Echinocactus horizonthalonius

Echinocactus horizonthalonius

Echinocactus horizonthalonius

# # # PIANTA SPECIALE # # # (Esemplare selezionato) Diametro 4 cm, alt. 2-3 cm.
€ 36,00
€ 36,00


# # # PIANTA SPECIALE # # # (Esemplare selezionato)
Diametro 4 cm, alt. 2-3 cm.


Family: Cactaceae (Cactus Family)

Scientific name: Echinocactus horizonthalonius Lemaire,
Published in: Cact. Gen. Sp. Nov. 19. 1839.

Common Name Devil's-Head Cactus, Blue barrel cactus

Origin:  Mexico (Nuevo Leon, San Luis Potosi), USA (Arizona, New Mexico, Texas) Echinocactus horizonthalonius is a species which covers a large habitat range, from the Big Bend National Park in Texas almost as far south as Mexico City.

Habitat: Rocky slopes, at 600-1700(-2500) m. This Echinocactus comes from very arid areas receiving only 20-30 cm of water a year, with harsh heat and sun.  Most populations come from limestone soils.

Conservation status: Listed in CITES appendix 2.


  • Meyerocactus horizonthalonius

Echinocactus horizonthalonius (a plant from Las Tablas)




Description: Echinocactus horizonthalonius is a relatively small barrel cactus that normally grows unbranched.
Stems: Pale, grey-green to bright glaucous grey-blue, flat-topped or hemispheric, and deep-seated in substrate, spherical with age or stoutly short cylindrical, stem slowly growing up to 30 cm tall, 15-20 cm in diameter or more.  The apical meristem is protected by whitish-yellow wool, which shades developing flower buds and fruits.
Ribs: 5 to 13 ribs (mostly 8), vertical to helically curving around stem, rib crests broadly rounded, uninterrupted or slightly constricted between areoles.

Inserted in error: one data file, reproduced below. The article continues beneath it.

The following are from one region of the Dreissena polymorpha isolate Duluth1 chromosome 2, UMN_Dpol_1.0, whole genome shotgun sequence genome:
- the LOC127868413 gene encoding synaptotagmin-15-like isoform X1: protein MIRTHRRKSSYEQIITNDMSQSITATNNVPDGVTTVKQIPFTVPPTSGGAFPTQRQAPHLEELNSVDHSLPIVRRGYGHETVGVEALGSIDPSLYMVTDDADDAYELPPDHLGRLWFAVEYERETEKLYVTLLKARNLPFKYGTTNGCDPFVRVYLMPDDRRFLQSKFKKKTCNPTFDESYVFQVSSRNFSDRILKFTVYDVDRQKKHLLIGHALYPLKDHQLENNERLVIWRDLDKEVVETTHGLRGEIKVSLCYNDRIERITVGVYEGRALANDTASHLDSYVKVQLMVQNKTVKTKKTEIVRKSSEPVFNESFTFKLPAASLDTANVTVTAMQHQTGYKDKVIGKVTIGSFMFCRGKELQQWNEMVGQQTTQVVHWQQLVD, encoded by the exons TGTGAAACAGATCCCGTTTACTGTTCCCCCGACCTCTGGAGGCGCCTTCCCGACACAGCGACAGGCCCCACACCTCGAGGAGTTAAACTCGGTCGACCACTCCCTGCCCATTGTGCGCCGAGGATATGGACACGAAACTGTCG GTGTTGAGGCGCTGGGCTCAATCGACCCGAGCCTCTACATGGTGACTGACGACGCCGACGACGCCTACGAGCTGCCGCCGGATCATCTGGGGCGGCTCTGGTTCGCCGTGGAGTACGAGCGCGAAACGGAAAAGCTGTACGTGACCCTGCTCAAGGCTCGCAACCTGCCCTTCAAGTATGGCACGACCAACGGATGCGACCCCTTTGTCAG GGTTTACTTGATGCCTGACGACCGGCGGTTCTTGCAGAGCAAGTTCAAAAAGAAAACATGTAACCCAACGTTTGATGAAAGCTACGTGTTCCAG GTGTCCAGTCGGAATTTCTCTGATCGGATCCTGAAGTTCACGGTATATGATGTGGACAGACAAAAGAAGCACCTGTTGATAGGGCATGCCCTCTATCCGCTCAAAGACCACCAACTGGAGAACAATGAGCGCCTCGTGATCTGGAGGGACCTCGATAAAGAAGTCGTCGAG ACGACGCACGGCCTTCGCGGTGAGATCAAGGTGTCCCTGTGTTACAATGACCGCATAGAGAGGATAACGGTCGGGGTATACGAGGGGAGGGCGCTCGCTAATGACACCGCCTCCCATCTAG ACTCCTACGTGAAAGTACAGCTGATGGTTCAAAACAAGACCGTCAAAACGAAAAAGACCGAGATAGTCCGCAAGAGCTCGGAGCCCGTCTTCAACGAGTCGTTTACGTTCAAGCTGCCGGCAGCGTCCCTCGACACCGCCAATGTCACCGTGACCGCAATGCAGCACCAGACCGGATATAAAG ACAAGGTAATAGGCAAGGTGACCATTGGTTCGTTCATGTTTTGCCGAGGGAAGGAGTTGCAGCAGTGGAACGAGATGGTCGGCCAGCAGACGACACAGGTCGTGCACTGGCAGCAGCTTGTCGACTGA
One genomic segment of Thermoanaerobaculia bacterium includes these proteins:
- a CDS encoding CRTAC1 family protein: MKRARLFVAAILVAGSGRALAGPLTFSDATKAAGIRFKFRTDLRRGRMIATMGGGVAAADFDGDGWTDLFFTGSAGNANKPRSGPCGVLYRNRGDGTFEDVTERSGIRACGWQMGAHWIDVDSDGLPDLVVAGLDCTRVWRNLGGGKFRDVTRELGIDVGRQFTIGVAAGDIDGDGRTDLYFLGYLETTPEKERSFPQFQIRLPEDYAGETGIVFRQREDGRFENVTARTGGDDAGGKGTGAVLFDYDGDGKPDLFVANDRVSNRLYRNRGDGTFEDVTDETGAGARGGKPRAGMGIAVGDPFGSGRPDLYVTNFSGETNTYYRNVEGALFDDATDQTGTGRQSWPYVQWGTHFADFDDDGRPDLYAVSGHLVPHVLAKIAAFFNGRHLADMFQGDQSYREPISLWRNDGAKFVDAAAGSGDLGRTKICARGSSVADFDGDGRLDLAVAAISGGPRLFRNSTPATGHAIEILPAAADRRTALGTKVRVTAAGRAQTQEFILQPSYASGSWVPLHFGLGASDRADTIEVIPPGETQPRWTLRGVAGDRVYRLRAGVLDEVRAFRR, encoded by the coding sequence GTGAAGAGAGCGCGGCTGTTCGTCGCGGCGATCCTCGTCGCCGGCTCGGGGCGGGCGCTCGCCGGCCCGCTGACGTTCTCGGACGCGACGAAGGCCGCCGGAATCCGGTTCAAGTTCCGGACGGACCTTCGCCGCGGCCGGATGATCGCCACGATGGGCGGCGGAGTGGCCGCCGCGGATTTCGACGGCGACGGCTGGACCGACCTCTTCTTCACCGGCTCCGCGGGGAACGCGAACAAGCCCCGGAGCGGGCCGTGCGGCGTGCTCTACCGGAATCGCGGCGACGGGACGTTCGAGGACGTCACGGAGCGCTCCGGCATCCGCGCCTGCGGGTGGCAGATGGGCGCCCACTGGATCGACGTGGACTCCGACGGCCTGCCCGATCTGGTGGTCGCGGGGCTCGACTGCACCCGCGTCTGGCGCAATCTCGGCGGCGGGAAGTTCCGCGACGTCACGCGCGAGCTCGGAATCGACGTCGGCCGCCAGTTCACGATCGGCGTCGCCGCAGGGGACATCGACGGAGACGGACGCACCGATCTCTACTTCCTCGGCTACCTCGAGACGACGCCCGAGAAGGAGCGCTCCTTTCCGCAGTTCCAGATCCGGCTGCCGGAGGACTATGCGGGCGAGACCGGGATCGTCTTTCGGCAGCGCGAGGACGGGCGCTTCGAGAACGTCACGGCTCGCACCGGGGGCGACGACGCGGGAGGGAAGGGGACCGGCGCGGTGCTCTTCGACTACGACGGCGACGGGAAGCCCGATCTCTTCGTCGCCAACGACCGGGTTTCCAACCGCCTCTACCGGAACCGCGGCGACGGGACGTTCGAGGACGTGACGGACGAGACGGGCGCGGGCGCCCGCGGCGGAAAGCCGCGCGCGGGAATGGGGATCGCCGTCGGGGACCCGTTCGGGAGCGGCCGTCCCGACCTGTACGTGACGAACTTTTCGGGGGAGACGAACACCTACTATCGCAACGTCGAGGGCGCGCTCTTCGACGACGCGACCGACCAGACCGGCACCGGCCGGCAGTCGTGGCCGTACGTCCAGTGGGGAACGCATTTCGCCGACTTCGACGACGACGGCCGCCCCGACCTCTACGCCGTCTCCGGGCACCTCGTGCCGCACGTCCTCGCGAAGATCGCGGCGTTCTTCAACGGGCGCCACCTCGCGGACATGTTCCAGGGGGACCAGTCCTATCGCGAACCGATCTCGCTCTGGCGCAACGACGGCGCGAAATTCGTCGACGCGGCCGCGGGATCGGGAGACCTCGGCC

Areoles: Round, full of white wool when young.
Spines: 5 to 10 (more frequently 8) per areole, loosely projecting or strongly decurved, pink, grey, tan, or brown, strongly annulate-ridged, subulate, ± flattened, glabrous, generally not hiding stem surface
Radial spines:5(-8) per areole, similar to central spines;
Central spines: 1(-3) per areole, 18-43 mm, longest spine usually descending, straight or decurved throughout its length.
Flowers: Pinkish-red , 5 to 7 (9) cm in diameter; stigma lobes pinkish to olive.
Blooming season: From the end of March to late May (occasionally on September).
Fruit: Red or pink, oblong, fleshy or semi dry and ephemeral, containing black seeds, indehiscent or weakly dehiscent through basal abscission pore. Once fruits are open, the rough black seeds (2 mm in diameter) lie on the wool atop plants, with seeds rolling off between the ribs.


Remarks: Because of the slow growth rate of plants, it appears that Echinocactus horizonthalonius may have a life-span of 75-100 years. The Sonoran Desert populations of Echinocactus horizonthalonius have been segregated as var. nicholii, but are relatively similar to plants in New Mexico and the westernmost part of Texas.


Cultivation: This species is not the easiest to cultivate, requiring the maximum amount of sun and care with watering, as it can easily rot.  Keep this plant dry in winter at a minimum temperature of 0°C (but it is hardy as low as -10° C).  It prefers a very draining mineral compost, and does better with some limestone in the soil mixture. The plant tolerates extremely bright situations,  but enjoy  some shade during the hottest part of the day in summer.


Propagation: Seeds (it usually doesn't produce offsets), grafting.


Seed Collecting: Permit fruits to ripen:  Fruit must be significantly overripe before harvesting seed Clean and dry seeds.




This is the smallest of the Echinocactus, the only one that will bloom
as a small container plant (starting at about 5-7 cm in diameter).